5 Simple Steps to Achieve Better WordPress Security
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Hackers attack websites every 39 seconds on average, a Clark School study at the University of Maryland shows. Since more than 40% of the web uses WordPress, it is one of the popular targets in danger of hacker attacks. What is more, as an open source software, which every developer can contribute to, there can be some potential vulnerabilities in the code. Cyber criminals take advantage of WordPress security vulnerabilities and other issues that can be easily avoided such as common usernames, weak passwords, outdated plugins, and others.
Thankfully, there are at least 5 easy things that you can do – usually without the help of a developer – to improve your WordPress security.
Most Common WordPress Security Issues and Vulnerabilities
But first, let’s take a look at some of the most common WordPress vulnerabilities and issues that cyber criminals tend to exploit when attacking a website:
- Out-of-date core software
Having an out-of-date core software is one of the things that hackers look for in a website. That’s why you need to be on the watchout when an update comes out for a program or library.
- Outdated themes and plugins
Make sure all your themes and plugins stay up to date, so that any existing bugs get fixed with the newest release.
- Brute force attacks
You can stop brute force attacks in several ways such as using a security plugin or having brute force mitigation with your web hosting provider.
Prevent the injection of malicious software to your website by different means such as malware scanners and cleaning services on a regular basis.
- Denial of service attacks (DoS) or Distributed denial of service attacks (DDoS)
One way to avoid these types of attacks is having a caching system or a DDoS mitigation system built in the infrastructure of your web hosting provider.
- Poor hosting environment
When searching for a hosting partner, make sure they have a good reputation, deep WordPress knowledge, and above all, can be trusted.
This is just a small part of it. Watch the full video below for more in-depth information about these vulnerabilities, and the things you can do to protect your site.
Improve Your WordPress Security in Five Easy Steps
Are you ready to address these vulnerabilities on your own? To take the burden off your shoulders, I’ve got you covered with five easy steps to follow in order to make your WordPress website more secure in just a few clicks:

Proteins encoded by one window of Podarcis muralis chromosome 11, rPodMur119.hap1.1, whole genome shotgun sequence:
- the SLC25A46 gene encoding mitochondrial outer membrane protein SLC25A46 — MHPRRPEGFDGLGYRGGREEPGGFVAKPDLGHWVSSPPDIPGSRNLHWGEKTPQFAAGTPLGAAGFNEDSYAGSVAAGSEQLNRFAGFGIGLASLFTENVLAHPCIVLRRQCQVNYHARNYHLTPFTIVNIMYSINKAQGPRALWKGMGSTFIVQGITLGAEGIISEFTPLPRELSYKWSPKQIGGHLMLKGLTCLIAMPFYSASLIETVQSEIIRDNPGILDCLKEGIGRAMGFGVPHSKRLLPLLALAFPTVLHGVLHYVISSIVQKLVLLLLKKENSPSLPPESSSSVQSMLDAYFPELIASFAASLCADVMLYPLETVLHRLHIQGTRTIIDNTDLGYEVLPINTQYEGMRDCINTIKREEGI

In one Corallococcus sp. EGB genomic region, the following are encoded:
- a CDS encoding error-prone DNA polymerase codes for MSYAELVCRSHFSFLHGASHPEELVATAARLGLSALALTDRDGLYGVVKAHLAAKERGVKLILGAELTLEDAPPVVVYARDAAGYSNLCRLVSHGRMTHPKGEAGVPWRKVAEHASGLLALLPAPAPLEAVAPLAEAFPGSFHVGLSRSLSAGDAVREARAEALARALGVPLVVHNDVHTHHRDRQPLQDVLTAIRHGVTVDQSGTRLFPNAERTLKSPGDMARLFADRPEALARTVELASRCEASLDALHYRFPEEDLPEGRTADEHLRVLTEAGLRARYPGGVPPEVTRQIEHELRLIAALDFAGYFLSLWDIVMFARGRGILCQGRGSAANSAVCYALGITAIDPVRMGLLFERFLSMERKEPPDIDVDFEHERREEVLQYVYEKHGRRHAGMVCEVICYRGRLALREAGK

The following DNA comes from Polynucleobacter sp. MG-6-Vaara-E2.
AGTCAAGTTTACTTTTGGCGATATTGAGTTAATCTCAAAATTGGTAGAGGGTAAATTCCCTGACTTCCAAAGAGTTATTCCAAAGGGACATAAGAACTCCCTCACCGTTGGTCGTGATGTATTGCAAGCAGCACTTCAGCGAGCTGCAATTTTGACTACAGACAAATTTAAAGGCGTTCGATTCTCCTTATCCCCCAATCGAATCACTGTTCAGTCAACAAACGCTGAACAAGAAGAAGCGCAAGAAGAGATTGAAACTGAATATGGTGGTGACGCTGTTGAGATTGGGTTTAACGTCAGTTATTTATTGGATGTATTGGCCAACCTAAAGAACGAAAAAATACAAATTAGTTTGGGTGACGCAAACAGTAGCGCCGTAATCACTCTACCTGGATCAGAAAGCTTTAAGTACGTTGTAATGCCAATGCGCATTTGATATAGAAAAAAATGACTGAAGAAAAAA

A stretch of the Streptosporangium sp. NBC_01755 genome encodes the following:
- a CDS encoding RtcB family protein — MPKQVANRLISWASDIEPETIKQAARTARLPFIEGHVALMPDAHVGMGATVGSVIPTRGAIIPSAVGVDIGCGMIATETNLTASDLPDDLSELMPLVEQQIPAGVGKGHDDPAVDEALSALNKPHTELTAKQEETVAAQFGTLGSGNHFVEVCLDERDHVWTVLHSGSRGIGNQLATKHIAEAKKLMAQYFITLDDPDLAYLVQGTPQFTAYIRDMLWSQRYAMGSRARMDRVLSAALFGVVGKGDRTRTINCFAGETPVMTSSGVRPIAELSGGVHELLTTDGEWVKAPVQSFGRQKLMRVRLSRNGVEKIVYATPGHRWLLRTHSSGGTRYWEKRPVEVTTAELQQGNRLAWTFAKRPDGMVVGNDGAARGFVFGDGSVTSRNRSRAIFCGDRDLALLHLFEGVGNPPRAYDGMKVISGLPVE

1. Change the Admin Username
This one is a no-brainer. If you are still using admin, administrator, or anything really easy to guess as your administrator’s username, STOP! To compromise your site, an attacker needs 2 things – a username and a password. If you use a default admin username, then you’ve given them half of what they need. Let’s make it a little harder, shall we?
To change the admin name manually, you need to:
- Log in using your existing Admin account.
- Under “Users” click “Add New”.
- Create a new user account and make it an Admin. Make the username anything you want, except for Admin, Administrator, or your name.
- Log out of WordPress and log back in using your new Admin account.
- Click on Users to list the users, and under your original admin account, click “Delete”. Make sure you select “Attribute content to” and select your new admin account, so you don’t lose any content.
If you want to disable common usernames in just one click, install the SiteGround Security plugin. It’s a free tool that provides you with easy options to protect your site and will greatly improve your WordPress security. Use it to disable the creation of common usernames and if you already have one or more users with a weak username, it’ll ask you to provide new one(s). Additionally, when toggled, a pop-up window will appear where you’ll be able to choose a new username and automatically replace the existing weak one(s).